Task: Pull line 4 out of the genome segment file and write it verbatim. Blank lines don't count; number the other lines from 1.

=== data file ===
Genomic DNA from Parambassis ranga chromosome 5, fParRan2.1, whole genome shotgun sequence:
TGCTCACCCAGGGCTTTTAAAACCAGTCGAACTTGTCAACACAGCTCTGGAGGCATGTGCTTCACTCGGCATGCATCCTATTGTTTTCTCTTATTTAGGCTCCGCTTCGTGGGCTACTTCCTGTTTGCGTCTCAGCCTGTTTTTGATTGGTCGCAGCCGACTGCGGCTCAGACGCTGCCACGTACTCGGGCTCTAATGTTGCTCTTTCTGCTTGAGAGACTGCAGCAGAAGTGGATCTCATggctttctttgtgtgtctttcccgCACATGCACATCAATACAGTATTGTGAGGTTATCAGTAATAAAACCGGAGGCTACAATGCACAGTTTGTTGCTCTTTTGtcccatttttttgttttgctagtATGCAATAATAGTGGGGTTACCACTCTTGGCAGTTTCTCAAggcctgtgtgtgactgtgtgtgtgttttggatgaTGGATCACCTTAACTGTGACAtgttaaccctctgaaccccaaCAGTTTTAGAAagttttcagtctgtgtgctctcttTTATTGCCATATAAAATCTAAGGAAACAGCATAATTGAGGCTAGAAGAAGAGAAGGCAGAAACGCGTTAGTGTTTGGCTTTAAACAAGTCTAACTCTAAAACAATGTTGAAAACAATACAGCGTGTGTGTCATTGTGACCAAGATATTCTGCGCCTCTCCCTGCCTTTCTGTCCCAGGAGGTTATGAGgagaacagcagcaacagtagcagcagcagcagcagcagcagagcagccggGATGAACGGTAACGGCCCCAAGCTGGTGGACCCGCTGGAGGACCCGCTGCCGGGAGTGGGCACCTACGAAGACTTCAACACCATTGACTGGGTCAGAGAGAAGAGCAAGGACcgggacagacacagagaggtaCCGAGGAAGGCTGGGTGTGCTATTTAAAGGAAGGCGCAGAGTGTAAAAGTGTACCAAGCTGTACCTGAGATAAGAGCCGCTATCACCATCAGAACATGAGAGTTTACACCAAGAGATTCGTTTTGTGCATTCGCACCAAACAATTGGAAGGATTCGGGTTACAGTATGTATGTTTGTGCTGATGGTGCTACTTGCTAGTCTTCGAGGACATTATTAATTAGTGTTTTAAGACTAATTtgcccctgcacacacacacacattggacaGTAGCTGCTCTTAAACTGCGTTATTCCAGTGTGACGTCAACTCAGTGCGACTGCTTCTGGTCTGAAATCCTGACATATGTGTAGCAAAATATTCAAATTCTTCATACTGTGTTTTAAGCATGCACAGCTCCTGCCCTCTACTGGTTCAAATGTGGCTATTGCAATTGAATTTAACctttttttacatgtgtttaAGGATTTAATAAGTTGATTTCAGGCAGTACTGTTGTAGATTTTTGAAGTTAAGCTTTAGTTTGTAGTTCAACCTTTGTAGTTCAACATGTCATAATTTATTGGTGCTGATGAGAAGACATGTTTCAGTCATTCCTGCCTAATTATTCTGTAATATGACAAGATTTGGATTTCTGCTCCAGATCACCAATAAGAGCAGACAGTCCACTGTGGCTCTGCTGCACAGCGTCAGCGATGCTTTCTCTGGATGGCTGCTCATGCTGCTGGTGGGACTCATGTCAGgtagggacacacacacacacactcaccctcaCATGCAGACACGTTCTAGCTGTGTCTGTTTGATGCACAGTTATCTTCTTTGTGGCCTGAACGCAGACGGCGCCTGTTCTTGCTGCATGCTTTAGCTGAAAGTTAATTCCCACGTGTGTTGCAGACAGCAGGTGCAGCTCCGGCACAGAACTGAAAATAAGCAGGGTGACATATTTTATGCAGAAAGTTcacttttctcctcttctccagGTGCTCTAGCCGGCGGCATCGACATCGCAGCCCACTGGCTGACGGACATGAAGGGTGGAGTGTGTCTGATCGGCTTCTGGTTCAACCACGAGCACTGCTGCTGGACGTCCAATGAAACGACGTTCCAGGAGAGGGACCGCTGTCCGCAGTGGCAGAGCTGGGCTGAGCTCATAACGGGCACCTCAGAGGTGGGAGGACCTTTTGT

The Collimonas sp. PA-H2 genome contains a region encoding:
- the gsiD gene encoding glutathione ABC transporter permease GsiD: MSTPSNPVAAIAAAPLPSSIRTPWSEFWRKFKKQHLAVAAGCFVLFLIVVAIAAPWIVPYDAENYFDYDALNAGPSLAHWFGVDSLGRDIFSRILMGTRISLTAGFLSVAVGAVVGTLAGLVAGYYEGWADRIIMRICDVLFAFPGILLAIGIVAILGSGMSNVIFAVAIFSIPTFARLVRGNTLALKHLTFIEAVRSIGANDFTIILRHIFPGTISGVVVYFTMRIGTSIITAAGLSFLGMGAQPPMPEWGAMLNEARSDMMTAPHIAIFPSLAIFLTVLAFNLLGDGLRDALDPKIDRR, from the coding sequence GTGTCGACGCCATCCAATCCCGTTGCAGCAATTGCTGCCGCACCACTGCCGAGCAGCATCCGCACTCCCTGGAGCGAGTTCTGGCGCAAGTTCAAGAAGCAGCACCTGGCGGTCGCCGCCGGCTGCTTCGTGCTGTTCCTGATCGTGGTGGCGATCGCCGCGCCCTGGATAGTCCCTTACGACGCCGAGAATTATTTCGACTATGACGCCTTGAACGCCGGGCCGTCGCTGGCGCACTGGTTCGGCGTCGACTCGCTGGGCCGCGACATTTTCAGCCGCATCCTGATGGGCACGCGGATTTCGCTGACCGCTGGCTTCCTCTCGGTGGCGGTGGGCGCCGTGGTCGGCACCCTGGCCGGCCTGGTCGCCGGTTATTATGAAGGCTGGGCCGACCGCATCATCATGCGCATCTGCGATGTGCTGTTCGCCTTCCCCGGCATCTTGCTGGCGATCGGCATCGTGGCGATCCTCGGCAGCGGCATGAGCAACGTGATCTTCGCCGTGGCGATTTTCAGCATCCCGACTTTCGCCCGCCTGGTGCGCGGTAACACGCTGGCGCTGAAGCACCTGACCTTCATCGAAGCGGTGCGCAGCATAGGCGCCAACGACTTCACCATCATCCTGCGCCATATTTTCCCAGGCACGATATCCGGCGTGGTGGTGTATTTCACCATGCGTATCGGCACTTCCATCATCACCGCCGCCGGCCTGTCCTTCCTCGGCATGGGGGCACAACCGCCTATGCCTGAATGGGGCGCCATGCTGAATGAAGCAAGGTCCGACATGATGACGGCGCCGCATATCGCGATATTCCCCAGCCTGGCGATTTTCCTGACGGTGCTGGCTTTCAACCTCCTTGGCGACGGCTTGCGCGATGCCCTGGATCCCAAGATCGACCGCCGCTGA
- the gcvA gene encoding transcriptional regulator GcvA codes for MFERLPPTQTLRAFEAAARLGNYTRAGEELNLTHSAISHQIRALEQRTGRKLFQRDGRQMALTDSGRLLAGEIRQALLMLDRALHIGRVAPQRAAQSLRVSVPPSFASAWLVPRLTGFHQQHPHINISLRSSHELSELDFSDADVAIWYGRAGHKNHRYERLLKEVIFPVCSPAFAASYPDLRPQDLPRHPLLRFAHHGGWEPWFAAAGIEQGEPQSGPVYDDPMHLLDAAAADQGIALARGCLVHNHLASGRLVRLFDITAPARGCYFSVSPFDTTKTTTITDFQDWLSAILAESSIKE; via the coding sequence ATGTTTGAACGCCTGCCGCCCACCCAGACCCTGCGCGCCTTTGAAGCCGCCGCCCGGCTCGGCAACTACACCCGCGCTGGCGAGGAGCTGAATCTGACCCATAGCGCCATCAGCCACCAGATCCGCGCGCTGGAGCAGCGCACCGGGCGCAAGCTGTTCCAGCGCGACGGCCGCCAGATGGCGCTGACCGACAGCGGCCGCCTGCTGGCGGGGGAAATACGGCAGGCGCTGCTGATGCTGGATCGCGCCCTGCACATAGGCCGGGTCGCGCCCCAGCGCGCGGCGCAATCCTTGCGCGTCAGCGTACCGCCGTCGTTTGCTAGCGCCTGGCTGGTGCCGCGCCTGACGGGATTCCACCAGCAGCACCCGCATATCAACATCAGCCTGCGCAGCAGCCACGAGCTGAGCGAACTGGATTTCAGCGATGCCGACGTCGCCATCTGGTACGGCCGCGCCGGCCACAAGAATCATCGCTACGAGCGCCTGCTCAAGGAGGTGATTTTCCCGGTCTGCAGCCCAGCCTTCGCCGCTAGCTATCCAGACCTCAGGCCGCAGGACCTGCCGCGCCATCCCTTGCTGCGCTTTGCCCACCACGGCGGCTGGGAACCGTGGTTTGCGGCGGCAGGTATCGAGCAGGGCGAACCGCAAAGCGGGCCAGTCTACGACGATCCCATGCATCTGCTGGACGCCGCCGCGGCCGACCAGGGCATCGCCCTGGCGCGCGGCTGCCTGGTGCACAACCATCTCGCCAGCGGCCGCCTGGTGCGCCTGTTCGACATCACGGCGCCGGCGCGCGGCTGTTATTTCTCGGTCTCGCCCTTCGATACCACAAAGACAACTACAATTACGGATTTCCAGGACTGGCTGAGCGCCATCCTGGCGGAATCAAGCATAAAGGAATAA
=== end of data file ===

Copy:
- the gsiD gene encoding glutathione ABC transporter permease GsiD: MSTPSNPVAAIAAAPLPSSIRTPWSEFWRKFKKQHLAVAAGCFVLFLIVVAIAAPWIVPYDAENYFDYDALNAGPSLAHWFGVDSLGRDIFSRILMGTRISLTAGFLSVAVGAVVGTLAGLVAGYYEGWADRIIMRICDVLFAFPGILLAIGIVAILGSGMSNVIFAVAIFSIPTFARLVRGNTLALKHLTFIEAVRSIGANDFTIILRHIFPGTISGVVVYFTMRIGTSIITAAGLSFLGMGAQPPMPEWGAMLNEARSDMMTAPHIAIFPSLAIFLTVLAFNLLGDGLRDALDPKIDRR, from the coding sequence GTGTCGACGCCATCCAATCCCGTTGCAGCAATTGCTGCCGCACCACTGCCGAGCAGCATCCGCACTCCCTGGAGCGAGTTCTGGCGCAAGTTCAAGAAGCAGCACCTGGCGGTCGCCGCCGGCTGCTTCGTGCTGTTCCTGATCGTGGTGGCGATCGCCGCGCCCTGGATAGTCCCTTACGACGCCGAGAATTATTTCGACTATGACGCCTTGAACGCCGGGCCGTCGCTGGCGCACTGGTTCGGCGTCGACTCGCTGGGCCGCGACATTTTCAGCCGCATCCTGATGGGCACGCGGATTTCGCTGACCGCTGGCTTCCTCTCGGTGGCGGTGGGCGCCGTGGTCGGCACCCTGGCCGGCCTGGTCGCCGGTTATTATGAAGGCTGGGCCGACCGCATCATCATGCGCATCTGCGATGTGCTGTTCGCCTTCCCCGGCATCTTGCTGGCGATCGGCATCGTGGCGATCCTCGGCAGCGGCATGAGCAACGTGATCTTCGCCGTGGCGATTTTCAGCATCCCGACTTTCGCCCGCCTGGTGCGCGGTAACACGCTGGCGCTGAAGCACCTGACCTTCATCGAAGCGGTGCGCAGCATAGGCGCCAACGACTTCACCATCATCCTGCGCCATATTTTCCCAGGCACGATATCCGGCGTGGTGGTGTATTTCACCATGCGTATCGGCACTTCCATCATCACCGCCGCCGGCCTGTCCTTCCTCGGCATGGGGGCACAACCGCCTATGCCTGAATGGGGCGCCATGCTGAATGAAGCAAGGTCCGACATGATGACGGCGCCGCATATCGCGATATTCCCCAGCCTGGCGATTTTCCTGACGGTGCTGGCTTTCAACCTCCTTGGCGACGGCTTGCGCGATGCCCTGGATCCCAAGATCGACCGCCGCTGA